• Lastly, the passenger announcements cause the volume to be raised to a fixed level at almost maximum volume. While I was watching a movie on low volume using my own in-ear headphones which nicely block out the airplane noise, an unexpected passenger announcement almost made my eardrums burst.
    → While I can somewhat understand that announcements are initially set to a high volume, I have no understanding for a system that doesn’t allow adjusting the volume while an announcement is made. In other words, I had to be prepared to unplug my headphones in a split-second the entire time while watching a movie. Otherwise an announcement would have blasted my ears out again. This is not user-friendly at all and the system should allow users to change volume even for announcements.

Overall, if the in-flight entertainment system is any indication, I am not surprised Air Canada is about to file for bankruptcy again. Or are the IFE systems of other airlines the same? I’d like to hear about it in the comments.

Usability of a table lamp

After another work-week with a dizzying amount of overtime, its a good opportunity to think back to a weekend trip not so long ago. There, I discovered this nice little table lamp which provided some illumination to the room I was staying in.

lamp-1

How to turn on or off?

The obvious main question I had about the lamp was how to actually turn it on or off. In North America such lamps typically possess some sort of knob or small bolt near the socket of the light bulb which has to be either rotated or pushed in order to turn a lamp on or off. Most of the time this means you will have to fumble around for a while because your view is blocked by the lamp’s shade, therefore always making you fear that you might touch the light bulb and burn yourself or that the entire lamp might fall off the table.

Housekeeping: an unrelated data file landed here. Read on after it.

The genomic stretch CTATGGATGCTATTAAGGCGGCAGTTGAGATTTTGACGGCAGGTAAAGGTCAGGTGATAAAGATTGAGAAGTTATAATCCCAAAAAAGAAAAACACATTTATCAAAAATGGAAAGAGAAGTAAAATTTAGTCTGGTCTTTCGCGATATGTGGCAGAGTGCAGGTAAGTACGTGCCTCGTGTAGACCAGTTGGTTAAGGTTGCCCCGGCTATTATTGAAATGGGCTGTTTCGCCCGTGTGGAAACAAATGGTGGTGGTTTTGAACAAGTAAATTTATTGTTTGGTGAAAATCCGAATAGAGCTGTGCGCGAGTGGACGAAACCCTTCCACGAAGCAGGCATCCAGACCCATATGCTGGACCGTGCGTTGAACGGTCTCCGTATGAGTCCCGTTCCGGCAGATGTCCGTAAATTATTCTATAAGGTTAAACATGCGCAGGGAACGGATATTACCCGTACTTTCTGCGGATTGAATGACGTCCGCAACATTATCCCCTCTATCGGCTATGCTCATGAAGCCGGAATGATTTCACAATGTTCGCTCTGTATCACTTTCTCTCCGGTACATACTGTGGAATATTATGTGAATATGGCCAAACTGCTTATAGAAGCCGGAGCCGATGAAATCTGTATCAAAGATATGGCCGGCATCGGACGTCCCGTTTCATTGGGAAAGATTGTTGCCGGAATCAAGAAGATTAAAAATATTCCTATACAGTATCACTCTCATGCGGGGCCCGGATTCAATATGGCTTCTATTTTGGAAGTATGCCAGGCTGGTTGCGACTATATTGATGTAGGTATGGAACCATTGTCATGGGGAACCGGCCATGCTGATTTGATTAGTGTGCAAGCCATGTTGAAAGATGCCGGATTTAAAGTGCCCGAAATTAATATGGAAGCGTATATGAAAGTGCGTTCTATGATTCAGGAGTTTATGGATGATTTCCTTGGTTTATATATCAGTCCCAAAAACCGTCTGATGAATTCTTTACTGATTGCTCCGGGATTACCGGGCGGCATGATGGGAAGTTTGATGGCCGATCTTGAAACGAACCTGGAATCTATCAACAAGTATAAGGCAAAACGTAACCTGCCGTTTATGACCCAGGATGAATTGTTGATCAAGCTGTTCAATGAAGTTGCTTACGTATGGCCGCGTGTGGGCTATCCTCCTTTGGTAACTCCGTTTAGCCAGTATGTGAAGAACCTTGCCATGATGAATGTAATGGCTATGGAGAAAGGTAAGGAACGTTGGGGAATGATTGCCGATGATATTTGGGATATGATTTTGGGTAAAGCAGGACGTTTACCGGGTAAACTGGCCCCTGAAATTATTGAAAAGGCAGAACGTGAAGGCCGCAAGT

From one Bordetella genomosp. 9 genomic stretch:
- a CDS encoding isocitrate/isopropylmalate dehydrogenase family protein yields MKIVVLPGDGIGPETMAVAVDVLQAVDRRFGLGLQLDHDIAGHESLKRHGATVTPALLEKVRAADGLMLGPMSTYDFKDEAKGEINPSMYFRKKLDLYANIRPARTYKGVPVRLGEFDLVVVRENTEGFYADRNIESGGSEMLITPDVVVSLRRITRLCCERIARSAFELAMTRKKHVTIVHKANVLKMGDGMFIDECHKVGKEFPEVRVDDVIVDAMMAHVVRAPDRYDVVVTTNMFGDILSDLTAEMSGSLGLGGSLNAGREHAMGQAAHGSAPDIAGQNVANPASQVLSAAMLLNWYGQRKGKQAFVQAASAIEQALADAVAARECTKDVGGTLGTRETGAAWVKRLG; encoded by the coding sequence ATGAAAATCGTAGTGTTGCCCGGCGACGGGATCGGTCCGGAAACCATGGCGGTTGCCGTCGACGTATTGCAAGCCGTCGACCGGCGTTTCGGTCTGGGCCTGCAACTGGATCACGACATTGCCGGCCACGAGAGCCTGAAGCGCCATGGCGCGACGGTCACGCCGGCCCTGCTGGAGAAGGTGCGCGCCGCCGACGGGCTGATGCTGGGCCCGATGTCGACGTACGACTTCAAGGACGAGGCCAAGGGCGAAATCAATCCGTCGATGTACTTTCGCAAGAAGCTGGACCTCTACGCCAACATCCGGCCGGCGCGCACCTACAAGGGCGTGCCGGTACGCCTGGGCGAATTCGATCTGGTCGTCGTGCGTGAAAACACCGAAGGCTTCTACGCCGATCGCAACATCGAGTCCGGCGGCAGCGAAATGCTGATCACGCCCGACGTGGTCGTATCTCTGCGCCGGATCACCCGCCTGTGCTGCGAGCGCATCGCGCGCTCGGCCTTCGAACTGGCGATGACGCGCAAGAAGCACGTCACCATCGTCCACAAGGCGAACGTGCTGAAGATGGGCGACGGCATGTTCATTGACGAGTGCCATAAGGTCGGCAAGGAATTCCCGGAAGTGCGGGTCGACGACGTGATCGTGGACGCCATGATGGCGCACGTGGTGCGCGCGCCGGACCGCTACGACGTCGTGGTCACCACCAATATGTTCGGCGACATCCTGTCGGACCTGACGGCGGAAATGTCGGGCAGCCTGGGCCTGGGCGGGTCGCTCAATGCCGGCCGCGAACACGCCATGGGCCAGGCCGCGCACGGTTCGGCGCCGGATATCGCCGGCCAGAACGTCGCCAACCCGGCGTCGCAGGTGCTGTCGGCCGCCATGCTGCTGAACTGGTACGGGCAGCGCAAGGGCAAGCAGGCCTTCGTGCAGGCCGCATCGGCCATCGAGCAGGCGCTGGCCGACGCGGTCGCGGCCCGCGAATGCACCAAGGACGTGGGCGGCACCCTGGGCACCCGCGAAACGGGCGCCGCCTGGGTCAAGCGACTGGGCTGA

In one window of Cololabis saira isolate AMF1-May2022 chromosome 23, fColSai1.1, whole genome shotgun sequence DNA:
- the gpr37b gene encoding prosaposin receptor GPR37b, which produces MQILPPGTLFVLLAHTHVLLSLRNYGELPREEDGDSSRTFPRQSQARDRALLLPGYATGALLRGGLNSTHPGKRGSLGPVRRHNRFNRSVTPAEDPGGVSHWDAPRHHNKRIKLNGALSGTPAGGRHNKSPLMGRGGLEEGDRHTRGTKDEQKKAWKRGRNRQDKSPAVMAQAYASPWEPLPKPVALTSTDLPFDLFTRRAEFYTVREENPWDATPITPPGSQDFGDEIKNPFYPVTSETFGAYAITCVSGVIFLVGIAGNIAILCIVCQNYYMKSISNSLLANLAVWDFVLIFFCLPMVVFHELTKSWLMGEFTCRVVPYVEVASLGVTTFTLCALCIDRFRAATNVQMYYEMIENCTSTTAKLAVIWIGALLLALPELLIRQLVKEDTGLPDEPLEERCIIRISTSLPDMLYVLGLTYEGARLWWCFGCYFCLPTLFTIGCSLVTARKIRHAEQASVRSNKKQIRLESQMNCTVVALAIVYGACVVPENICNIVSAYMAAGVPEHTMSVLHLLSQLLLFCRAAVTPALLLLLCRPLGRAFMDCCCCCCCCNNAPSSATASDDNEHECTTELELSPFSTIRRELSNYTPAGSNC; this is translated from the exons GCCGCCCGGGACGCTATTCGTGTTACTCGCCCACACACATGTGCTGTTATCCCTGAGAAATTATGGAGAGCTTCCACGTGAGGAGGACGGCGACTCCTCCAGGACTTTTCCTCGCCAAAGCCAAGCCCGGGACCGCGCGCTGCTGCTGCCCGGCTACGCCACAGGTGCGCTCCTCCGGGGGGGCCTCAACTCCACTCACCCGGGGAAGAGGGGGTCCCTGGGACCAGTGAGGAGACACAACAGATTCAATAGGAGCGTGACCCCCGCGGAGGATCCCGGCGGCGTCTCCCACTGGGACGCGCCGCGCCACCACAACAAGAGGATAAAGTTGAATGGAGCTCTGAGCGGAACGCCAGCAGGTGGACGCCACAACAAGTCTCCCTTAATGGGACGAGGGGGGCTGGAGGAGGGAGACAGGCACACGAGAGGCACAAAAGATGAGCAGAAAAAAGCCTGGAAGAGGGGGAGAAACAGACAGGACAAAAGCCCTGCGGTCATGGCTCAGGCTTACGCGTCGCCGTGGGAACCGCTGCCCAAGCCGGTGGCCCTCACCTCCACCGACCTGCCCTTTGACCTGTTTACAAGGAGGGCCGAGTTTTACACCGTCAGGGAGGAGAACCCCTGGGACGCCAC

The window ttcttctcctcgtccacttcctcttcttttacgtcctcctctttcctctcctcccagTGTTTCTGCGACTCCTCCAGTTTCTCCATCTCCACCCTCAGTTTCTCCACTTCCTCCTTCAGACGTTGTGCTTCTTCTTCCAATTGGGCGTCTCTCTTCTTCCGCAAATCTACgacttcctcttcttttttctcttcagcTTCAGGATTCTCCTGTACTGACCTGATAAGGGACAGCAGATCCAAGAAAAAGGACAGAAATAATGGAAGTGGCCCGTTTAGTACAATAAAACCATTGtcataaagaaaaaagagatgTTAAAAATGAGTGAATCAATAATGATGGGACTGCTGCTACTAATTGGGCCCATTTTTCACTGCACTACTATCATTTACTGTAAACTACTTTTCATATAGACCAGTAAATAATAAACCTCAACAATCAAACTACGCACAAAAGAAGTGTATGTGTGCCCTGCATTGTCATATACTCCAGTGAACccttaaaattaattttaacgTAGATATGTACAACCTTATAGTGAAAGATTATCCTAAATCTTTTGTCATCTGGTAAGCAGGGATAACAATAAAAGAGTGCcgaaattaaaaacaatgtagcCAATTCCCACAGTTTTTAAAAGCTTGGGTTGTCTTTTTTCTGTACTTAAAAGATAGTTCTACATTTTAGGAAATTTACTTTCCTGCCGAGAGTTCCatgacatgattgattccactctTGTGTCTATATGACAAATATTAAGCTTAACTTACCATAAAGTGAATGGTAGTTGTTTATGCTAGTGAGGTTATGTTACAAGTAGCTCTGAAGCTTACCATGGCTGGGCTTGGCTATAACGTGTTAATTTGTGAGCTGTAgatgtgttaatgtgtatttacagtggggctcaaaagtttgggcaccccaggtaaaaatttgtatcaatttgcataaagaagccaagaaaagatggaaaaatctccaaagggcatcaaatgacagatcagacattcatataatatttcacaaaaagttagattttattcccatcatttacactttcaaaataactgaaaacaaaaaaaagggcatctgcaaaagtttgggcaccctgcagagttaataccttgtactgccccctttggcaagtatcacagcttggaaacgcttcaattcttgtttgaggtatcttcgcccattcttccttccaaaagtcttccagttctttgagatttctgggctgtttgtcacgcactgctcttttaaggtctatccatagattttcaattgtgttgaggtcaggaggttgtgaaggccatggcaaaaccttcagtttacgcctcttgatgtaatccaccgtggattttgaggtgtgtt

This lamp however had no apparent knob and while I was continuing my search for it, the lamp suddenly turned on. It turned out that the only thing I had to do in order to turn on the lamp was to simply touch the lamp’s base anywhere on its shiny green surface. Touch the base a second time and it would turn off again. This design might not provide for the best discoverability or affordance but pretty much anyone – people with motor impairments included – should be able to perform the task. So, overall, I find it a great example of good usability in a commodity object.

Now if only more lamps in North America would be made this way, I could finally stop fearing to tip over lamps when searching for the switch in the middle of the night…

The Nokia E71